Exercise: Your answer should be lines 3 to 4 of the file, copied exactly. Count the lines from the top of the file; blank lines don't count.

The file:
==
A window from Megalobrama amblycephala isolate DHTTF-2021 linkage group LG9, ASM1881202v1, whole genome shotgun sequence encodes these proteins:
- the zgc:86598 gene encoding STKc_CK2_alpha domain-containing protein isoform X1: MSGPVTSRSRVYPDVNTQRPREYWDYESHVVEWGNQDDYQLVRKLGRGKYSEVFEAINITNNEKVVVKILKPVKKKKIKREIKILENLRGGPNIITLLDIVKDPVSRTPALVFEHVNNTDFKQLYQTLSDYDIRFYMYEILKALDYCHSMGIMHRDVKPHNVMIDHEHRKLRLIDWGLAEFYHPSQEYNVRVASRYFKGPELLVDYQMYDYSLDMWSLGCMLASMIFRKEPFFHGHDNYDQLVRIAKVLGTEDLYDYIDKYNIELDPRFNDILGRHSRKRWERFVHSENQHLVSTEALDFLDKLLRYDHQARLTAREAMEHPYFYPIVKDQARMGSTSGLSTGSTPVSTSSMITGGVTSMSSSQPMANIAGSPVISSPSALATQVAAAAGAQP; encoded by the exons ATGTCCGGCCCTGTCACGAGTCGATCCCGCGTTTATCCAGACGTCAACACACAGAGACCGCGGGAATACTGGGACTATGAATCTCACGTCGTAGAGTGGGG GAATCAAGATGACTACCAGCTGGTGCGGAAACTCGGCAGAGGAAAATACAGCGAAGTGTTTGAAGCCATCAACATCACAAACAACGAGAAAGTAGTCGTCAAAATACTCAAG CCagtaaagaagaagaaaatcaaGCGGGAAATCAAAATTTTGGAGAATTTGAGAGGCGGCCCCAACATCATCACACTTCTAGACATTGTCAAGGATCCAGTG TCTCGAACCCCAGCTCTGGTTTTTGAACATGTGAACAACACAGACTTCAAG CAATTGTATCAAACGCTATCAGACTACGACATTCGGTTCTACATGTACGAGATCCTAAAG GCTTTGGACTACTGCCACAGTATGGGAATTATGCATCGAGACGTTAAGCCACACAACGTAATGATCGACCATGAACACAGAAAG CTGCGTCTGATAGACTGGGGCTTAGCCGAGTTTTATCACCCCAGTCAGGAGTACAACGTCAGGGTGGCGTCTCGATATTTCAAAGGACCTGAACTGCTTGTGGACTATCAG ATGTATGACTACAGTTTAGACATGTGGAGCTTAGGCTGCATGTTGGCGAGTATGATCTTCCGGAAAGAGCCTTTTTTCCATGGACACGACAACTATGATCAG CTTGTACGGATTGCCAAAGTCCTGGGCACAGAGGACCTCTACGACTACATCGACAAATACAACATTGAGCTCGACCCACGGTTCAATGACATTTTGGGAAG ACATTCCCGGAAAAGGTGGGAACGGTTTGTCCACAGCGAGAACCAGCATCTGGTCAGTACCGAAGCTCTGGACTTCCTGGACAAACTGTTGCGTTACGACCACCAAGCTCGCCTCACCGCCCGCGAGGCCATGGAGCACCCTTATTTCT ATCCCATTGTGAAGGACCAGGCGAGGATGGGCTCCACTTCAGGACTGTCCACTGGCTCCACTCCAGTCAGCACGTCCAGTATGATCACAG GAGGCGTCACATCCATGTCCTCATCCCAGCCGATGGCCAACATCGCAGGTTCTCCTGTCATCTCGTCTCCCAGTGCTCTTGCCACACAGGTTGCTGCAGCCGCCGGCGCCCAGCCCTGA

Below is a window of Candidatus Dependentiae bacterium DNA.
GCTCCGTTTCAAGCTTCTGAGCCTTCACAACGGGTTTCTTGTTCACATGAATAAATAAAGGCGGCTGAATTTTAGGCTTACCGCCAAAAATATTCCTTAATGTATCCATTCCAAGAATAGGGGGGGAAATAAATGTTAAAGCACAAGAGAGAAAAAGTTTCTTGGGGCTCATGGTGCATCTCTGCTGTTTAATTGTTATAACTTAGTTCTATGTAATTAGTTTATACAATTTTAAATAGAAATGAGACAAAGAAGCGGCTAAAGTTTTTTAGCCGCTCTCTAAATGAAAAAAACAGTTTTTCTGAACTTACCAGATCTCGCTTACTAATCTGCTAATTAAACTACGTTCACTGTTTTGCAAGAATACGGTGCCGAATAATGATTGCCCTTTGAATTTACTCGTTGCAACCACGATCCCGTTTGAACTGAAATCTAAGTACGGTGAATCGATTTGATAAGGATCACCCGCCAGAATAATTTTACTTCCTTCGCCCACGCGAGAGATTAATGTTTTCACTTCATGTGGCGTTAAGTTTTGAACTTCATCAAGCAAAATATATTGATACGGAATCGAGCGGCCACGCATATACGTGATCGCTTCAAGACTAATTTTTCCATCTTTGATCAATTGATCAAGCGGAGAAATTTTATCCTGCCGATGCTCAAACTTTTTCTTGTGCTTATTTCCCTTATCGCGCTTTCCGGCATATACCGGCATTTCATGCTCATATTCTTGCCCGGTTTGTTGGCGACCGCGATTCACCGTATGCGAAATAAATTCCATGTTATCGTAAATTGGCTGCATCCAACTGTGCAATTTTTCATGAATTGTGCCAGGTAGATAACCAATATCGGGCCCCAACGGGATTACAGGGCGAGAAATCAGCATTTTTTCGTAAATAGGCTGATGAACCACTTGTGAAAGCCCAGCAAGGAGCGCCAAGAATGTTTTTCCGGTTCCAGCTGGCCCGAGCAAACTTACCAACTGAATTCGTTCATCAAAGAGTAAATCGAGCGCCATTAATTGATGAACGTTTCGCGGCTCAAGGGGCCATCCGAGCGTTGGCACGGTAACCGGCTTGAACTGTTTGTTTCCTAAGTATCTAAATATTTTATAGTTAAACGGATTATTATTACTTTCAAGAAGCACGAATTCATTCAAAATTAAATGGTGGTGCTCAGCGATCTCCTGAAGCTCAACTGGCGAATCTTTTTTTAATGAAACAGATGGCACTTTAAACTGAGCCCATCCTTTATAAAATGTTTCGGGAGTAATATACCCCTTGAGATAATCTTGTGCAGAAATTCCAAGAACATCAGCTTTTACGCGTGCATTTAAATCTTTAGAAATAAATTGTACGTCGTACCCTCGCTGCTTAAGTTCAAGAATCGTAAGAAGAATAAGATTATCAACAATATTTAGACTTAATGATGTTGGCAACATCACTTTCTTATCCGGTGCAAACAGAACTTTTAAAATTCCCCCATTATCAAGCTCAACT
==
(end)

Below is a window of Candidatus Dependentiae bacterium DNA.
GCTCCGTTTCAAGCTTCTGAGCCTTCACAACGGGTTTCTTGTTCACATGAATAAATAAAGGCGGCTGAATTTTAGGCTTACCGCCAAAAATATTCCTTAATGTATCCATTCCAAGAATAGGGGGGGAAATAAATGTTAAAGCACAAGAGAGAAAAAGTTTCTTGGGGCTCATGGTGCATCTCTGCTGTTTAATTGTTATAACTTAGTTCTATGTAATTAGTTTATACAATTTTAAATAGAAATGAGACAAAGAAGCGGCTAAAGTTTTTTAGCCGCTCTCTAAATGAAAAAAACAGTTTTTCTGAACTTACCAGATCTCGCTTACTAATCTGCTAATTAAACTACGTTCACTGTTTTGCAAGAATACGGTGCCGAATAATGATTGCCCTTTGAATTTACTCGTTGCAACCACGATCCCGTTTGAACTGAAATCTAAGTACGGTGAATCGATTTGATAAGGATCACCCGCCAGAATAATTTTACTTCCTTCGCCCACGCGAGAGATTAATGTTTTCACTTCATGTGGCGTTAAGTTTTGAACTTCATCAAGCAAAATATATTGATACGGAATCGAGCGGCCACGCATATACGTGATCGCTTCAAGACTAATTTTTCCATCTTTGATCAATTGATCAAGCGGAGAAATTTTATCCTGCCGATGCTCAAACTTTTTCTTGTGCTTATTTCCCTTATCGCGCTTTCCGGCATATACCGGCATTTCATGCTCATATTCTTGCCCGGTTTGTTGGCGACCGCGATTCACCGTATGCGAAATAAATTCCATGTTATCGTAAATTGGCTGCATCCAACTGTGCAATTTTTCATGAATTGTGCCAGGTAGATAACCAATATCGGGCCCCAACGGGATTACAGGGCGAGAAATCAGCATTTTTTCGTAAATAGGCTGATGAACCACTTGTGAAAGCCCAGCAAGGAGCGCCAAGAATGTTTTTCCGGTTCCAGCTGGCCCGAGCAAACTTACCAACTGAATTCGTTCATCAAAGAGTAAATCGAGCGCCATTAATTGATGAACGTTTCGCGGCTCAAGGGGCCATCCGAGCGTTGGCACGGTAACCGGCTTGAACTGTTTGTTTCCTAAGTATCTAAATATTTTATAGTTAAACGGATTATTATTACTTTCAAGAAGCACGAATTCATTCAAAATTAAATGGTGGTGCTCAGCGATCTCCTGAAGCTCAACTGGCGAATCTTTTTTTAATGAAACAGATGGCACTTTAAACTGAGCCCATCCTTTATAAAATGTTTCGGGAGTAATATACCCCTTGAGATAATCTTGTGCAGAAATTCCAAGAACATCAGCTTTTACGCGTGCATTTAAATCTTTAGAAATAAATTGTACGTCGTACCCTCGCTGCTTAAGTTCAAGAATCGTAAGAAGAATAAGATTATCAACAATATTTAGACTTAATGATGTTGGCAACATCACTTTCTTATCCGGTGCAAACAGAACTTTTAAAATTCCCCCATTATCAAGCTCAACT